Re: pthread_create() slow for many threads; also time to revisit64b context switch optimization?
From: Ingo Molnar
Date: Wed Aug 13 2008 - 10:26:58 EST
* Ulrich Drepper <drepper@xxxxxxxxxx> wrote:
> -----BEGIN PGP SIGNED MESSAGE-----
> Hash: SHA1
> Arjan van de Ven wrote:
> >> i'd go for 1) or 2).
> > I would go for 1) clearly; it's the cleanest thing going forward for
> > sure.
> I want to see numbers first. If there are problems visible I
> definitely would want to see 2. Andi at the time I wrote that code
> was very adamant that I use the flag.
not sure exactly what numbers you mean, but there are lots of numbers in
the first mail, attached below. For example:
| As example, in one case creating new threads goes from about 35,000
| cycles up to about 25,000,000 cycles -- which is under 100 threads per
| second. Larger stacks reduce the severity of slowdown but also make
being able to create only 100 threads per second brings us back to 33
MHz 386 DX Linux performance.
mmap() is slow on MAP_32BIT allocation failure, sometimes causing
NPTL's pthread_create() to run about three orders of magnitude slower.
As example, in one case creating new threads goes from about 35,000
cycles up to about 25,000,000 cycles -- which is under 100 threads per
second. Larger stacks reduce the severity of slowdown but also make
slowdown happen after allocating a few thousand threads. Costs vary
with platform, stack size, etc., but thread allocation rates drop
suddenly on all of a half-dozen platforms I tried.
The cause is NPTL allocates stacks with code of the form (e.g., glibc
sto = mmap(0, ..., MAP_PRIVATE|MAP_32BIT, ...);
if (sto == MAP_FAILED)
sto = mmap(0, ..., MAP_PRIVATE, ...);
That is, try to allocate in the low 4GB, and when low addresses are
exhausted, allocate from any location. Thus, once low addresses run
out, every stack allocation does a failing mmap() followed by a
successful mmap(). The failing mmap() is slow because it does a
linear search of all low-space vma's.
Low-address stacks are preferred because some machines context switch
much faster when the stack address has only 32 significant bits. Slow
allocation was discussed in 2003 but without resolution. See, e.g.,
increasing use of threads, slow allocation is becoming a problem.
Some old machines were faster switching 32b stacks, but new machines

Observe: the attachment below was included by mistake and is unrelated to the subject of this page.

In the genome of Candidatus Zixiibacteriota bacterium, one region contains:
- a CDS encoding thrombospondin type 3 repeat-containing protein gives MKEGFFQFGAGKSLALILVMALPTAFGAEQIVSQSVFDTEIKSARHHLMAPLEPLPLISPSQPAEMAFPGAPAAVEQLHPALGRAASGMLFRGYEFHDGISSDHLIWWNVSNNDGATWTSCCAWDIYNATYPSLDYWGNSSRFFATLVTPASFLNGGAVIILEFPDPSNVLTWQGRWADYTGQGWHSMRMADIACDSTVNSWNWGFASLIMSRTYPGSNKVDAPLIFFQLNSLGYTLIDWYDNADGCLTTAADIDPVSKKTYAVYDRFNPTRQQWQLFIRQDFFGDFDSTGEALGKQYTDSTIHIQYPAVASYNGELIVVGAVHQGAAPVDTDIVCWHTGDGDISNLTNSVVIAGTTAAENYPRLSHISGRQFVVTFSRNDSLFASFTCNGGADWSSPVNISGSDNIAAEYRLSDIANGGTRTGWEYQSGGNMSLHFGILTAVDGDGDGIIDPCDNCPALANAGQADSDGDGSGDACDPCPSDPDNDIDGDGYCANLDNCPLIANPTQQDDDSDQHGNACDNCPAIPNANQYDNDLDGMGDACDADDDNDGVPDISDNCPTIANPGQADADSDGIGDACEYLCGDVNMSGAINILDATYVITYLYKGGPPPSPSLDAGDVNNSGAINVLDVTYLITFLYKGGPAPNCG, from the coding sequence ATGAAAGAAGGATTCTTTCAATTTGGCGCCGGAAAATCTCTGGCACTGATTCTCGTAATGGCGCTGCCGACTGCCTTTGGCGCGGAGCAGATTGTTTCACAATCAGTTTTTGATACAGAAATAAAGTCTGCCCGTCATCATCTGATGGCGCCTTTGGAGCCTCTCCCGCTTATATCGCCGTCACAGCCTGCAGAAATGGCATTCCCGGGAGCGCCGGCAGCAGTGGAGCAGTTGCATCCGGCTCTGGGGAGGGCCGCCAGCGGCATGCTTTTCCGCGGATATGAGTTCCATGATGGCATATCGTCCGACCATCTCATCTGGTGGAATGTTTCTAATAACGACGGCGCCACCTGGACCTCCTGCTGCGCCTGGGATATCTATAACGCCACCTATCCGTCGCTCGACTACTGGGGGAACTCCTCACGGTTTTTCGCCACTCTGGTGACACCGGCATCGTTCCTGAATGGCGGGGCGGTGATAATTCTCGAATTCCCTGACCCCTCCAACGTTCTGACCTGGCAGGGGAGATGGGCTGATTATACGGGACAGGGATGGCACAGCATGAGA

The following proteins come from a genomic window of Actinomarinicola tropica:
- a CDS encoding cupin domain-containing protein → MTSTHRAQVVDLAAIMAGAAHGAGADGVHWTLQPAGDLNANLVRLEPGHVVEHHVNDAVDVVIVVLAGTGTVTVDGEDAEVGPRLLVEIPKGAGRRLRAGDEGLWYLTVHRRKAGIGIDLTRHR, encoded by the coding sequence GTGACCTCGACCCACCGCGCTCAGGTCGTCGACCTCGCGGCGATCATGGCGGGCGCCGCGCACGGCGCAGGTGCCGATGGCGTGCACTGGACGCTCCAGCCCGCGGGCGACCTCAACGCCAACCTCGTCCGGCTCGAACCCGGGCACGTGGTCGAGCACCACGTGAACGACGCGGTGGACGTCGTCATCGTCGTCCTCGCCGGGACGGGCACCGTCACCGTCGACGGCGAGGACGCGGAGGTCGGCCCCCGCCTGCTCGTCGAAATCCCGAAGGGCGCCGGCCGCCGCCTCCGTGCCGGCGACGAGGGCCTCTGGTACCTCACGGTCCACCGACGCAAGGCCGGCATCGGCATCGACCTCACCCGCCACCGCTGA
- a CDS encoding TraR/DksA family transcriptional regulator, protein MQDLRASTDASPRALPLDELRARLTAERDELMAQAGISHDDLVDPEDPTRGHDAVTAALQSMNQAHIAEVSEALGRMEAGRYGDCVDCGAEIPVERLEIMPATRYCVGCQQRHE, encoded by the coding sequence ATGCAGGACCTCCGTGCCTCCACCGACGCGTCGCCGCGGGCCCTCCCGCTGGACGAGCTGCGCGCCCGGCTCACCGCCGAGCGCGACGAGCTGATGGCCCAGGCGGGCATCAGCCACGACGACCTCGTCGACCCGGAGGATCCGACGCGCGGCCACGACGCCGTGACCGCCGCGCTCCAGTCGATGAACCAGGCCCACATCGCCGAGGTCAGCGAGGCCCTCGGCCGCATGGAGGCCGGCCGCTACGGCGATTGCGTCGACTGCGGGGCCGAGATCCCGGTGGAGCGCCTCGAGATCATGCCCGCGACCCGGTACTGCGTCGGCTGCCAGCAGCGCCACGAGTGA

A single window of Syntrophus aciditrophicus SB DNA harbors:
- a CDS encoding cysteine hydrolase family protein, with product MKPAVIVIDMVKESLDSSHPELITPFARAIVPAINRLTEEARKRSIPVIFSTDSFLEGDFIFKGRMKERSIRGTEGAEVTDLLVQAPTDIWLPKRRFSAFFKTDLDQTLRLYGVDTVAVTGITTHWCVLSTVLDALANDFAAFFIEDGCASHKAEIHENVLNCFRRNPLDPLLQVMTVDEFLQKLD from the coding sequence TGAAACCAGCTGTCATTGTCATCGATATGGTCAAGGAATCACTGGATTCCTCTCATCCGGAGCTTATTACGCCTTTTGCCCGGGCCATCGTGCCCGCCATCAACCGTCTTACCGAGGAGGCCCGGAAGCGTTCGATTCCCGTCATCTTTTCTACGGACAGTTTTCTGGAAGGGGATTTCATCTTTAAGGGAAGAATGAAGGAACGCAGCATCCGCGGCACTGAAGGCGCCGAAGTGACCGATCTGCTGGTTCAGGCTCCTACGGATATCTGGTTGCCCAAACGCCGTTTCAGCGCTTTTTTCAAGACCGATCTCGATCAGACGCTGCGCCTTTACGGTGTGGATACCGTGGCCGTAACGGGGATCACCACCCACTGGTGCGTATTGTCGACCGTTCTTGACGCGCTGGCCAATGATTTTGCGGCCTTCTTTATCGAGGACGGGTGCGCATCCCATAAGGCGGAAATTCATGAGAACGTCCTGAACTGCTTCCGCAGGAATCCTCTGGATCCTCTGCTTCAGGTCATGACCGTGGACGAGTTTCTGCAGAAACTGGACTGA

seem to switch as fast or faster using 64b stacks. I measured
thread-to-thread context switches on two AMD processors and five Intel
procesors. Tests used the same code with 32b or 64b stack pointers;
tests covered varying numbers of threads switched and varying methods
of allocating stacks. Two systems gave indistinguishable performance
with 32b or 64b stacks, four gave 5%-10% better performance using 64b
stacks, and of the systems I tested, only the P4 microarchitecture
x86-64 system gave better performance for 32b stacks, in that case
vastly better. Most systems had thread-to-thread switch costs around
800-1200 cycles. The P4 microarchitecture system had 32b context
switch costs around 3,000 cycles and 64b context switches around 4,800
It appears the kernel's 64-bit switch path handles all 32-bit cases.
So on machines with a fast 64-bit path, context switch speed would
presumably be improved yet further by eliminating the special 32-bit
path. It appears this would also collapse the task state's fs and
fsindex fields, and the gs and gsindex fields. These could further
reduce memory, cache, and branch predictor pressure.
Various things would address the slow pthread_create(). Choices include:
- Be more platform-aware about when to use MAP_32BIT.
- Abandon use of MAP_32BIT entirely, with worse performance on some machines.
- Change the mmap() algorithm to be faster on allocation failure
(avoid a linear search of vmas).
Options to improve context switch times include:
- Do nothing.
- Be more platform-aware about when to use different 32b and 64b paths.
- Get rid of the 32b path, which also appears it would make contexts smaller.
[Not] Attached is a program to measure context switch costs.
To unsubscribe from this list: send the line "unsubscribe linux-kernel" in
the body of a message to majordomo@xxxxxxxxxxxxxxx
More majordomo info at http://vger.kernel.org/majordomo-info.html
Please read the FAQ at http://www.tux.org/lkml/